The Oracle vs. Google lawsuit is ending its first phase. On April 30th, Oracle and Google will make their closing arguments. Then, within a week or two, we should get a verdict from the U.S. District Court, Northern District of California, and... it will all begin again when Oracle appeals its inevitable defeat.
Oh, it's possible that the jury will award Oracle something, but in the end Oracle will lose in this court and any other court they try to take their case to. I can say that without any fear of doubt because, just as with the SCO case in its early days, anyone with a real clue about the issues already knows that neither SCO then, nor Oracle now, has a leg to stand on.
There are several reasons why the case continues to get so much attention. First is is Oracle going after Google over the most popular of all the mobile operating systems, Android. The other reason is that, frankly a lot of the coverage of the trial and the events leading up to it has made it seem like Oracle actually had a case. They didn't. They don't.
Android strategy on display in Oracle v. Google showdown (images)
Part of the reason for this popular misconception came about because many people took the word of Florian Müller, a patent lobbyist, as an objective reporter on the case. If you cover intellectual property law issues for years, as I had, you knew that while Müller started as an anti-patent activist, in recent years hes been an analyst for hire for Microsoft and Oracle. Essentially, he's a lobbyist for Oracle. Never-the-less, many reports used his pro-Oracle/anti-Google takes as facts in their news stories.
Back in 2010, when Oracle first sued Google for Java copyright and patent violations, Oracle’s Java lawsuit was a shocking move. Oracle, a founding members of the Linux Foundation, was suing a company over Android, which is a mobile Linux distribution!?
As Stephen O’Grady, one of the founders of Red Monk, the developer-oriented analysis firm, said at the time, “This is simply a case of Oracle being less concerned than Sun about being perceived as a bad actor. It is interesting, however, that Oracle appears to be willing to trade short-term transactional gains for long-term ecosystem health.”
Sun's insiders like James Gosling, Java’s creator, weren't surprised though. As Gosling said then, “Oracle finally filed a patent lawsuit against Google. Not a big surprise. During the integration meetings between Sun and Oracle where we were being grilled about the patent situation between Sun and Google, we could see the Oracle lawyer’s eyes sparkle. " However, "Filing patent suits was never in Sun’s genetic code.” Suing other businesses though, as SAP can attest, is in Oracle’s genes.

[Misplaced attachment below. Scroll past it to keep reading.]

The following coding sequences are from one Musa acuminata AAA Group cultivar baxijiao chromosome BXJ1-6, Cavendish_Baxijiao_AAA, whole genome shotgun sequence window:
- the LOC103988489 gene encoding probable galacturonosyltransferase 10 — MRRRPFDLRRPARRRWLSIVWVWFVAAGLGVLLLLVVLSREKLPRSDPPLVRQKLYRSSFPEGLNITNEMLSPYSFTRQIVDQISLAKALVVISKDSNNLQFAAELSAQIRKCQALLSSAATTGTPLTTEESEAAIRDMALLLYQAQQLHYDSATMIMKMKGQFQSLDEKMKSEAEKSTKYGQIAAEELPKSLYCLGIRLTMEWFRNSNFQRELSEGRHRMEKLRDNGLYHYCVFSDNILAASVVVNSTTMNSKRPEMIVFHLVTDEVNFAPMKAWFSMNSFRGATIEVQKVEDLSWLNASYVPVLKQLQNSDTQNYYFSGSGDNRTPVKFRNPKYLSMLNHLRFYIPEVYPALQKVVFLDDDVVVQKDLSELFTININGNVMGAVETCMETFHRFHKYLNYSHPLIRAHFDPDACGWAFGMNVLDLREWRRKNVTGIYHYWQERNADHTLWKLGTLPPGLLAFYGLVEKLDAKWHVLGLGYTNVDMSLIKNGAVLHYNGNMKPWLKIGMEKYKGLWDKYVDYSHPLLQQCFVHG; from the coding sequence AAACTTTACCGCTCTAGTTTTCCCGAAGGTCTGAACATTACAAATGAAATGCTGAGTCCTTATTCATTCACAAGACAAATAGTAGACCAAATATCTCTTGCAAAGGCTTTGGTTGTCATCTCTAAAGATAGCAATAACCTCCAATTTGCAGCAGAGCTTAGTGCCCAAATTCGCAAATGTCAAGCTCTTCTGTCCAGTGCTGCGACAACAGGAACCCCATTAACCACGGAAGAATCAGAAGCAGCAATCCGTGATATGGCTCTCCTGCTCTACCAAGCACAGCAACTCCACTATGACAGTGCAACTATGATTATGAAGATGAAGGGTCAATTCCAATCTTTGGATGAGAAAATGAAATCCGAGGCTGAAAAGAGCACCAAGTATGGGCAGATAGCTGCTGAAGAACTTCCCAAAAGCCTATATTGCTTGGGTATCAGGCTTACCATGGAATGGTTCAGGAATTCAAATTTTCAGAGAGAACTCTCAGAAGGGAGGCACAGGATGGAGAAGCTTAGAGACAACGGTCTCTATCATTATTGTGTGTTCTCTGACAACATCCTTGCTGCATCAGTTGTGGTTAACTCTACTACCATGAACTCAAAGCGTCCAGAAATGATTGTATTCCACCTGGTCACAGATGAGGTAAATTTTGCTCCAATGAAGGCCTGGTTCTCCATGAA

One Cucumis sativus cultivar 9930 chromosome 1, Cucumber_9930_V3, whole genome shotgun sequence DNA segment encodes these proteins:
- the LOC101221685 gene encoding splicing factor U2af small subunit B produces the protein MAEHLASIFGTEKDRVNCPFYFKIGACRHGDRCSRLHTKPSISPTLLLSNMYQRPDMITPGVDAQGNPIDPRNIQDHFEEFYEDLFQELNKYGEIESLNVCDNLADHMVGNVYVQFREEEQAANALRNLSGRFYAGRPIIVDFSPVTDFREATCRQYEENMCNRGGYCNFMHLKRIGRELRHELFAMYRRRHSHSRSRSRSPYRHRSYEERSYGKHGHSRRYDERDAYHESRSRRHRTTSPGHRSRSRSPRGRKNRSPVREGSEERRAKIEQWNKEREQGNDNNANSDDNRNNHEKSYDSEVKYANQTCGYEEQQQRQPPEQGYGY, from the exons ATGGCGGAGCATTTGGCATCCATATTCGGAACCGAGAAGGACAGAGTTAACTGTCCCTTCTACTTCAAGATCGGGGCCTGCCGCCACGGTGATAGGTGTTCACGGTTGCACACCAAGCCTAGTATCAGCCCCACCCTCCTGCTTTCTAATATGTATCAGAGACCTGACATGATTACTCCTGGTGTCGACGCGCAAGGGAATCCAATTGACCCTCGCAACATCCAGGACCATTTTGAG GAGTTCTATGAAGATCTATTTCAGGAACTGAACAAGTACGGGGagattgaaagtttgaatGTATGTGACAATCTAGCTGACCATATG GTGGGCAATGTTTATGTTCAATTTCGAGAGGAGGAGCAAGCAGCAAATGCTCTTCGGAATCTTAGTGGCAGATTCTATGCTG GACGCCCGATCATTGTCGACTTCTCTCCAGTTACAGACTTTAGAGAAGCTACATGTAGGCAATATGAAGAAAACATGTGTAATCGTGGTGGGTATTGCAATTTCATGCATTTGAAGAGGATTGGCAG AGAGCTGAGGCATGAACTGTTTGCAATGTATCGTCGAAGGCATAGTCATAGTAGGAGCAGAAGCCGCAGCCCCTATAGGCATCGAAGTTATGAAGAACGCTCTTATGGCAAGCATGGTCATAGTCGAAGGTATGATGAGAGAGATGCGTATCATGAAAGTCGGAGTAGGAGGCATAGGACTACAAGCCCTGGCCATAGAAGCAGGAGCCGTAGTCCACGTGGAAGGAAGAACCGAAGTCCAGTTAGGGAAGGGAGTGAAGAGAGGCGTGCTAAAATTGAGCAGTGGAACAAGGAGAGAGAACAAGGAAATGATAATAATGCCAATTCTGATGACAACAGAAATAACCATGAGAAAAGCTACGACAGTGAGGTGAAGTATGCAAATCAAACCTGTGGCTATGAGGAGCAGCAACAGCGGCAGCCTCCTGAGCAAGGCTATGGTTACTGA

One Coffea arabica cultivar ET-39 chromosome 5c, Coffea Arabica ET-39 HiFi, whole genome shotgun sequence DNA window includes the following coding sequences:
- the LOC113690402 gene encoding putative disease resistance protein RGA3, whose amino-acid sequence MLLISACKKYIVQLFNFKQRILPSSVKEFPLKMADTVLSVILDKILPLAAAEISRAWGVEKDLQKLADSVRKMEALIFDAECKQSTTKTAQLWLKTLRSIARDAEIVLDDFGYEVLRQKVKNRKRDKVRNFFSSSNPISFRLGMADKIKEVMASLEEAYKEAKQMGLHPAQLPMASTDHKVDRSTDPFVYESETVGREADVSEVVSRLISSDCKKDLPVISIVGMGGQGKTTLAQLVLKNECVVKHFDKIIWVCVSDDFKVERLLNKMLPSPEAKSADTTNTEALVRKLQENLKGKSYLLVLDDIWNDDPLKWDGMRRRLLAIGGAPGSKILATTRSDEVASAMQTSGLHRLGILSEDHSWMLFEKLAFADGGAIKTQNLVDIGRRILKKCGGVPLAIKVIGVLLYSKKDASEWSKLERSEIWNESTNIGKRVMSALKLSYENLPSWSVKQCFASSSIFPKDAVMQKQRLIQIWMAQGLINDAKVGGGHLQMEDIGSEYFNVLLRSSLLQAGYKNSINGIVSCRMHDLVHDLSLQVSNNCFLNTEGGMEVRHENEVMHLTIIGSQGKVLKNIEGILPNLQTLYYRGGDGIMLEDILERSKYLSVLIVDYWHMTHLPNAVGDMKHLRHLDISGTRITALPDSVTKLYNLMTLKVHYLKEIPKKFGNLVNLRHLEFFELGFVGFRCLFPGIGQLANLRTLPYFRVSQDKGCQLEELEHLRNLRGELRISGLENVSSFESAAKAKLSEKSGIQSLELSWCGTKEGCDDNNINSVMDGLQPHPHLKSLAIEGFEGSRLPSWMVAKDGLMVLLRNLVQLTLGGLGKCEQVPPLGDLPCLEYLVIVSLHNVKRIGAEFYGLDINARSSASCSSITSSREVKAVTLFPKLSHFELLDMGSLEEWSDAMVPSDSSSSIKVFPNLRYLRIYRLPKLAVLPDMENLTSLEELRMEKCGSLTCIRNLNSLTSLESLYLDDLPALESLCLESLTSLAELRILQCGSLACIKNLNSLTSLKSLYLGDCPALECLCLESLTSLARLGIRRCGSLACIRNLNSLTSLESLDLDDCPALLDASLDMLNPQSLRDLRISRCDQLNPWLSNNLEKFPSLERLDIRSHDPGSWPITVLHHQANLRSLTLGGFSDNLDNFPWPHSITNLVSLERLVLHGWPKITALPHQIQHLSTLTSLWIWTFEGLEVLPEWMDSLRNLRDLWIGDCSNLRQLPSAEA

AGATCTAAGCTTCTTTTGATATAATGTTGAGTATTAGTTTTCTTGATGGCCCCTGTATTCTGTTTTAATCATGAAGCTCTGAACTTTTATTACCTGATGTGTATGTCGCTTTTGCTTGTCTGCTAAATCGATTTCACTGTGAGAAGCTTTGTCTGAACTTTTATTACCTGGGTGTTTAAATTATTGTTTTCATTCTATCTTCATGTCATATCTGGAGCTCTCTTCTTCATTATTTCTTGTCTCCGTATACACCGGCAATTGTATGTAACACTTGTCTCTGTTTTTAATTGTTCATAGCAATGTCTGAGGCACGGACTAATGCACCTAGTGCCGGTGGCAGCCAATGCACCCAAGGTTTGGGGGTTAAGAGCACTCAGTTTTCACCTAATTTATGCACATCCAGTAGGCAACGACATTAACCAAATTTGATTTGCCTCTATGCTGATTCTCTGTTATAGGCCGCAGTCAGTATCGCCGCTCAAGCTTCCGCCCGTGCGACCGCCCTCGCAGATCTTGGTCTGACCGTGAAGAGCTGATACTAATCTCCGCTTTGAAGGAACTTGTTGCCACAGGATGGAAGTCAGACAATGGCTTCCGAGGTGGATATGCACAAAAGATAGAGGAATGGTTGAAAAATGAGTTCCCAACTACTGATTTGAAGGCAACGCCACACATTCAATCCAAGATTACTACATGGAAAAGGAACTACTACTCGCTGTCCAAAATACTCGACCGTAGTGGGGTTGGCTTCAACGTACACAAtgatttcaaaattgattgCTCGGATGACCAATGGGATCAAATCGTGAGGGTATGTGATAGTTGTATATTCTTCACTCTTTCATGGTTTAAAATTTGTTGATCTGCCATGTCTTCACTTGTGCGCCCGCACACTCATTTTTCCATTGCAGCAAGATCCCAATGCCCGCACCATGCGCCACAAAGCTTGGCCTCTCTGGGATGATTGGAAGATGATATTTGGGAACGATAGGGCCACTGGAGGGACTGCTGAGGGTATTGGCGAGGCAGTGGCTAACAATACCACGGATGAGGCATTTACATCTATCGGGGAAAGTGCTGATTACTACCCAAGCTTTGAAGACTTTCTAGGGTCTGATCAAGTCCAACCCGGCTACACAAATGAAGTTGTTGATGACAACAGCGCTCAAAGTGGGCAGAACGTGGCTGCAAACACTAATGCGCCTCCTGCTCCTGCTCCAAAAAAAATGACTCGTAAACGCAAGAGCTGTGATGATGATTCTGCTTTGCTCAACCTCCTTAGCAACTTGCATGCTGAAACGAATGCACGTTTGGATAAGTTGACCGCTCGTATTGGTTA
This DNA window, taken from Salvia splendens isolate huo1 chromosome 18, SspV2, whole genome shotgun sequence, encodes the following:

Oracle chief financial officer and president Safra Catz's claim that Oracle “never wanted to be in this litigation with Google” is nonsense on one level. On another, it's not. What Oracle really wanted was Google to be so terrified by Oracle's demand for $6.1-billion to scare them into forking over say, half-a-billion to make the lawsuit go away. Google didn't scare.
Oracle has two major complaints. First, Google with Android violated its Java software patents. Leaving aside that software patents are evil and should be ripped out of the pages of the law, Oracle's patent claims have been chopped into kindling. All but one of Oracle's patents have either been kicked out of existence by the Patent & Trademark Office (PTO) or by Judge William H. Alsup. Of the little that's left of this side of the case, Oracle’s own expert, Boston University professor Iain Cockburn estimate of damages, said it estimated the maximum damages would $32.3-million. At an informed guess, Oracle's spent more on this case this year alone.
Oracle also claimed that Google had violated the Java language and application programming interface (API)'s copyright. Leaving aside the question of whether you can copyright either a computer language or an API and it's not at all clear that you can, that leaves one itty-bitty problem: Sun, Java's parent compnay had open-sourced Java under the GPLv2 in early November 2006.
What that means, of course, is that even if Oracle is ruled right in every particular about the copyright issues none of it matters. Sun, Java's creator and previous owner, has opened Java up for anyone to take the code and do with what they wished so long as they obeyed the rule of the GPLv2.
Worse still from Oracle's viewpoint, when Google introduced Android with its clear Java legacy a year later in 2007 what did Sun CEO Jonathan Schwartz do? Did he say that Google had gone too far? That's they'd stolen from Sun? Nope. He said, and I quote, Sun has “obviously done a ton of work to support developers on all Java based platforms, and we’re pleased to add Google’s Android to the list.”
Then, at the trial, Schwartz reaffirmed that under his rule, Sun wanted to be as open and popular as possible and that meant supporting what Google was doing with Android Would he have liked to work closer with Google? Sure. Was they going to try to sue them? No, As Schwartz explained on the stand, “You’re now married, and you have to find out a way to get along,” Sun wanted to “find ways to make Google comfortable,” so when Google made it clear that they'd like to do their own spin on Java, that “they felt they could better execute on their own and didn’t need what we had to offer,” then so be it.
As Schwartz explained when Oracle tried to spin his testimony, so long as someone didn't try to call their Java-based “You’re now married, and you have to find out a way to get along.” Oracle clearly wants a divorce, but with their lack of significant patent proof and Sun's open-source prenuptial agreement, they're going to have a heck of getting any intellectual property alimony from Google.
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